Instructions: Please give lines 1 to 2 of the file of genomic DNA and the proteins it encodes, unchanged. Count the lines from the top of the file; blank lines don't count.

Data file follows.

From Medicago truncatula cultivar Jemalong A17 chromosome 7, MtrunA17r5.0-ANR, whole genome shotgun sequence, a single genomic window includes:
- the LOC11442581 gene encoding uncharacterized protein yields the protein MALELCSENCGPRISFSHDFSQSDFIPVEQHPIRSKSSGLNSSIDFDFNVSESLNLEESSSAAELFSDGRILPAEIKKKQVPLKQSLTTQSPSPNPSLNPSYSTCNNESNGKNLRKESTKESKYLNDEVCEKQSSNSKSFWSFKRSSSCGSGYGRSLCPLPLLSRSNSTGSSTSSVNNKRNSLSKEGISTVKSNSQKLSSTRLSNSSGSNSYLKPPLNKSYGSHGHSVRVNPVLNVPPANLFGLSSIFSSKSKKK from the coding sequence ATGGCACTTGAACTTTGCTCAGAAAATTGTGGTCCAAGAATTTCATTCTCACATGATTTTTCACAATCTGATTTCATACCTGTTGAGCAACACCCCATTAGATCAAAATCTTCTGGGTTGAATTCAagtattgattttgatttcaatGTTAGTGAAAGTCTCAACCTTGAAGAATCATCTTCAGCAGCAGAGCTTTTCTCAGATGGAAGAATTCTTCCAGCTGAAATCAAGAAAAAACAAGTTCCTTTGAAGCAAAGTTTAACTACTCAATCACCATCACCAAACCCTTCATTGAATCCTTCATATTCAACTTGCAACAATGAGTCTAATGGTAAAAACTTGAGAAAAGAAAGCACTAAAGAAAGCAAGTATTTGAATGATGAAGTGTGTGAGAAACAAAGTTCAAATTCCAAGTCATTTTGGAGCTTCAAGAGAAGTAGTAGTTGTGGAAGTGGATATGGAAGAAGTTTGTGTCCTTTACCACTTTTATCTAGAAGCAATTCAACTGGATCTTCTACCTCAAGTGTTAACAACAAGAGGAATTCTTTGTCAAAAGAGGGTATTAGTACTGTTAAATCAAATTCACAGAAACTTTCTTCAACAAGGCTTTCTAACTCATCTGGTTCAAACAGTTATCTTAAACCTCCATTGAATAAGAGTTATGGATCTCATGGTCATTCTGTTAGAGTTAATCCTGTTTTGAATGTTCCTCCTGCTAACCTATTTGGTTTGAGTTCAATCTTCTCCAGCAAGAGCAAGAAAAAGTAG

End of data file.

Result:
From Medicago truncatula cultivar Jemalong A17 chromosome 7, MtrunA17r5.0-ANR, whole genome shotgun sequence, a single genomic window includes:
- the LOC11442581 gene encoding uncharacterized protein yields the protein MALELCSENCGPRISFSHDFSQSDFIPVEQHPIRSKSSGLNSSIDFDFNVSESLNLEESSSAAELFSDGRILPAEIKKKQVPLKQSLTTQSPSPNPSLNPSYSTCNNESNGKNLRKESTKESKYLNDEVCEKQSSNSKSFWSFKRSSSCGSGYGRSLCPLPLLSRSNSTGSSTSSVNNKRNSLSKEGISTVKSNSQKLSSTRLSNSSGSNSYLKPPLNKSYGSHGHSVRVNPVLNVPPANLFGLSSIFSSKSKKK from the coding sequence ATGGCACTTGAACTTTGCTCAGAAAATTGTGGTCCAAGAATTTCATTCTCACATGATTTTTCACAATCTGATTTCATACCTGTTGAGCAACACCCCATTAGATCAAAATCTTCTGGGTTGAATTCAagtattgattttgatttcaatGTTAGTGAAAGTCTCAACCTTGAAGAATCATCTTCAGCAGCAGAGCTTTTCTCAGATGGAAGAATTCTTCCAGCTGAAATCAAGAAAAAACAAGTTCCTTTGAAGCAAAGTTTAACTACTCAATCACCATCACCAAACCCTTCATTGAATCCTTCATATTCAACTTGCAACAATGAGTCTAATGGTAAAAACTTGAGAAAAGAAAGCACTAAAGAAAGCAAGTATTTGAATGATGAAGTGTGTGAGAAACAAAGTTCAAATTCCAAGTCATTTTGGAGCTTCAAGAGAAGTAGTAGTTGTGGAAGTGGATATGGAAGAAGTTTGTGTCCTTTACCACTTTTATCTAGAAGCAATTCAACTGGATCTTCTACCTCAAGTGTTAACAACAAGAGGAATTCTTTGTCAAAAGAGGGTATTAGTACTGTTAAATCAAATTCACAGAAACTTTCTTCAACAAGGCTTTCTAACTCATCTGGTTCAAACAGTTATCTTAAACCTCCATTGAATAAGAGTTATGGATCTCATGGTCATTCTGTTAGAGTTAATCCTGTTTTGAATGTTCCTCCTGCTAACCTATTTGGTTTGAGTTCAATCTTCTCCAGCAAGAGCAAGAAAAAGTAG